Schoolboy nearly died after swallowing magnetic tongue studs designed to look like a piercing
Magnets are designed to sit on either side of the tongue to hold stud in place
Michael Delaney needed surgery after accidentally swallowing them
Magnets ripped through his intestines and acid damaged his bowelTeenager was four hours from death when he had life-saving surgery

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UPDATED:

12:22 GMT, 10 December 2012

Michael Delaney was forced to undergo major surgery after swallowing his magnetic tongue studs

Michael Delaney was forced to undergo major surgery after swallowing his magnetic tongue studs

A schoolboy nearly died after swallowing magnetic tongue studs designed to look like a piercing.

Michael Delaney, 15, needed life-saving surgery after becoming a victim of the latest fashion craze sweeping Britain.

The powerful magnets – which look like ball-bearings – are designed to sit on either side of the tongue with the magnetic connection between the two studs holding them in place.

But after swallowing the tiny metal balls on a bus journey, they ripped through his intestines and acid from the metal also caused serious damage to his bowel. His injuries could result in lifelong problems.

Michael was one of four pupils at St Matthew's RC High School in Moston, Greater Manchester, admitted to hospital after swallowing the products.

The magnets are said to be capable of tearing holes in organs or intestines as the magnetic force pulls them together.

Teenagers across the country are now being warned of the dangers of the potentially-fatal fashion craze.

Michael initially attended North Manchester General Hospital complaining of a stomach upset two weeks after swallowing the tiny magnets

Surgeons had to cut into his bowel in three places to retrieve the accessories and later told him he had been just four hours away from losing his life.

After discovering what had caused the horrific internal damage, the school urged any other pupils who had swallowed the ball bearings to go straight to hospital – and circulated a warning letter to parents and other schools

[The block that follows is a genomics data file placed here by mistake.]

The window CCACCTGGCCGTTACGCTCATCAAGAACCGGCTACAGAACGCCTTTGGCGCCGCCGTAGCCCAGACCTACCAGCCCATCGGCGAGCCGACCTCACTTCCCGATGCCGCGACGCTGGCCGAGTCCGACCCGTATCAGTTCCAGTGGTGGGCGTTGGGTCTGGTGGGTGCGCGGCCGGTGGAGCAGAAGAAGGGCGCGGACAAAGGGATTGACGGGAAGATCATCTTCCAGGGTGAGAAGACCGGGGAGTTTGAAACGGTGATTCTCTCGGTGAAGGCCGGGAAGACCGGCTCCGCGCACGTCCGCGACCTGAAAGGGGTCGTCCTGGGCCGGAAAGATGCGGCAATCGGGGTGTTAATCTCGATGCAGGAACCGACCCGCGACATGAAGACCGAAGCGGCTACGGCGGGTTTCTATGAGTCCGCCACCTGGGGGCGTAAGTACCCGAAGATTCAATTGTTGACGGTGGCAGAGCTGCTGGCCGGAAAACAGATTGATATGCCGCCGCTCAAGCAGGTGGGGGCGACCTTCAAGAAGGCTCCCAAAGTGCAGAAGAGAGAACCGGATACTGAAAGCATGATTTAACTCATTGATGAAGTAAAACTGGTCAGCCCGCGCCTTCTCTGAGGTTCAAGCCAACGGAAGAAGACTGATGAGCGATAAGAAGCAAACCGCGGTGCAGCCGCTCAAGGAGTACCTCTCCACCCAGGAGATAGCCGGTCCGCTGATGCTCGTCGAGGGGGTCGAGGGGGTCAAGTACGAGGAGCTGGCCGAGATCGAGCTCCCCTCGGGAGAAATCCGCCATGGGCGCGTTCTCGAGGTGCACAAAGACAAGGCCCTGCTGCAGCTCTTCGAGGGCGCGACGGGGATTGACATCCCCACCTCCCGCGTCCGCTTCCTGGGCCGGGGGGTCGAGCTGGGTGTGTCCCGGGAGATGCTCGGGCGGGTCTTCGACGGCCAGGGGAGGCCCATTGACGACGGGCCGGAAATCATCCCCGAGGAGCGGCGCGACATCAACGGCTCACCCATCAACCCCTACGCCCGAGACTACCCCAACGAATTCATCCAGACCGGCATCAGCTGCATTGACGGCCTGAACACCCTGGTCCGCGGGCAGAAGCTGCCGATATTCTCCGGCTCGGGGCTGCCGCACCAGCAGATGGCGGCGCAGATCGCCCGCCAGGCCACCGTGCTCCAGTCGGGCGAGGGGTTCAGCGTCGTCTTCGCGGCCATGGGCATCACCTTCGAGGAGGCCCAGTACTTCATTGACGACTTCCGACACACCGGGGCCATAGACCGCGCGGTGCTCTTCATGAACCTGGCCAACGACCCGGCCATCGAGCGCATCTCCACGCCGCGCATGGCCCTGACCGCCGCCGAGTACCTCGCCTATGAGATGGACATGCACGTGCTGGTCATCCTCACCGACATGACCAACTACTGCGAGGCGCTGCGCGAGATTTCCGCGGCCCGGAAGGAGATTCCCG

Three girls aged between 13 and 16 were also admitted to hospital as a precaution but were given the all-clear by doctors.

Magnetic tongue studs

Surgeons at North Manchester General Hospital had to cut into his bowel in three places to retrieve the magnetic studs

The magnets are designed to sit on either side of the tongue. Right: Surgeons at North Manchester General Hospital had to cut into Michael's bowel in three places to retrieve the magnetic studs

Now Michael has sent out a warning to other youngsters experimenting with the fake piercings.

He said: 'It was a really frightening experience. I couldn't walk, talk or even move and the thought that I could be dead if I hadn't gone into hospital is really scary.

'They couldn't figure out what was wrong with me and found the studs when they put a camera inside me and the magnets stuck to the camera.

'I just had a really intense stomach ache but it never occurred to me that it might have been the studs. I'd swallowed them two weeks before but just thought they'd pass through.

'I thought they were safe but now I know how serious magnets can be and I'd say to anyone who uses these studs that you're putting yourself in real danger by putting them in your mouth.'

Michael spent almost a week in hospital after being admitted last Monday with suspected appendicitis.

He now faces an agonising four-week wait to find out if damage sustained to his bowel will be permanent.

A CT scan of Colorado schoolgirl Lauren Garcia clearly shows the magnetic balls, which stuck to her small intestine and began burrowing through it

A CT scan of Colorado schoolgirl Lauren Garcia clearly shows the magnetic balls, which stuck to her small intestine and began burrowing through it

His father, also called Michael, said: 'Michael's a 15-year-old lad but if he'd been a seven or eight-year-old it could have killed him. It's really important that people are made aware of the dangers.'

It is believed the studs had been distributed around the school by a pupil who had bought them on holiday. The packaging defined the product as 'facial studs' and showed a cartoon picture of a
boy wearing the accessory on his tongue.

The fashion accessories have previously been flagged up as a potential health risk in the US following similar cases.

Last year, Colorado schoolgirl Lauren Garcia, 13, required life-saving surgery after magnetic studs burned several holes in her intestines.

And in January, two-year-old Jericho Monteith, from Nevada, needed nine inches of intestine removed after magnets burrowed their way through his system.